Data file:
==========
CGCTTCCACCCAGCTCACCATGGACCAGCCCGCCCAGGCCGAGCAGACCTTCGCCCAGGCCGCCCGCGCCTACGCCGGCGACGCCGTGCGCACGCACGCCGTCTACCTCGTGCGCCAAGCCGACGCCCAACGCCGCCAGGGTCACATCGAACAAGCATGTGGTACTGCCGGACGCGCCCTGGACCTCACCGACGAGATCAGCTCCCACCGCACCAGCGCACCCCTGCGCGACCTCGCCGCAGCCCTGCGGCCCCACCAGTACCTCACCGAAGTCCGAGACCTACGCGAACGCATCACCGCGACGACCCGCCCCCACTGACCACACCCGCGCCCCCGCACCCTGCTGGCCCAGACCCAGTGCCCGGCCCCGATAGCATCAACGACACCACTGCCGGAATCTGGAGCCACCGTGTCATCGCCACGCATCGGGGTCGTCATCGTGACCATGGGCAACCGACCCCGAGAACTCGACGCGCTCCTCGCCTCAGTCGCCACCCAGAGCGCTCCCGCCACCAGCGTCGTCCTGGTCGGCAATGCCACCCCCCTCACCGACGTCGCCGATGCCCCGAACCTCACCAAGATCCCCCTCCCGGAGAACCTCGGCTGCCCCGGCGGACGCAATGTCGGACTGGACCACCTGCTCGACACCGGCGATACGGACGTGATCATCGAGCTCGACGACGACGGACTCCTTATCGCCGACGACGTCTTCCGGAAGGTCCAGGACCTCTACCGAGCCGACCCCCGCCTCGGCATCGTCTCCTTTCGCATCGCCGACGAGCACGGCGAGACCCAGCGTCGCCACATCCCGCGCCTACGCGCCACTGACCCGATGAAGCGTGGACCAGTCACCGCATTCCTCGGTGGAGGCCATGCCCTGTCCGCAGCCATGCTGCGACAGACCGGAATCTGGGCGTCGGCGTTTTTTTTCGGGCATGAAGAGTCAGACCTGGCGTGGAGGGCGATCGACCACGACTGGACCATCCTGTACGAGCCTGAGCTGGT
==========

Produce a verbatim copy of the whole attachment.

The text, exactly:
CGCTTCCACCCAGCTCACCATGGACCAGCCCGCCCAGGCCGAGCAGACCTTCGCCCAGGCCGCCCGCGCCTACGCCGGCGACGCCGTGCGCACGCACGCCGTCTACCTCGTGCGCCAAGCCGACGCCCAACGCCGCCAGGGTCACATCGAACAAGCATGTGGTACTGCCGGACGCGCCCTGGACCTCACCGACGAGATCAGCTCCCACCGCACCAGCGCACCCCTGCGCGACCTCGCCGCAGCCCTGCGGCCCCACCAGTACCTCACCGAAGTCCGAGACCTACGCGAACGCATCACCGCGACGACCCGCCCCCACTGACCACACCCGCGCCCCCGCACCCTGCTGGCCCAGACCCAGTGCCCGGCCCCGATAGCATCAACGACACCACTGCCGGAATCTGGAGCCACCGTGTCATCGCCACGCATCGGGGTCGTCATCGTGACCATGGGCAACCGACCCCGAGAACTCGACGCGCTCCTCGCCTCAGTCGCCACCCAGAGCGCTCCCGCCACCAGCGTCGTCCTGGTCGGCAATGCCACCCCCCTCACCGACGTCGCCGATGCCCCGAACCTCACCAAGATCCCCCTCCCGGAGAACCTCGGCTGCCCCGGCGGACGCAATGTCGGACTGGACCACCTGCTCGACACCGGCGATACGGACGTGATCATCGAGCTCGACGACGACGGACTCCTTATCGCCGACGACGTCTTCCGGAAGGTCCAGGACCTCTACCGAGCCGACCCCCGCCTCGGCATCGTCTCCTTTCGCATCGCCGACGAGCACGGCGAGACCCAGCGTCGCCACATCCCGCGCCTACGCGCCACTGACCCGATGAAGCGTGGACCAGTCACCGCATTCCTCGGTGGAGGCCATGCCCTGTCCGCAGCCATGCTGCGACAGACCGGAATCTGGGCGTCGGCGTTTTTTTTCGGGCATGAAGAGTCAGACCTGGCGTGGAGGGCGATCGACCACGACTGGACCATCCTGTACGAGCCTGAGCTGGT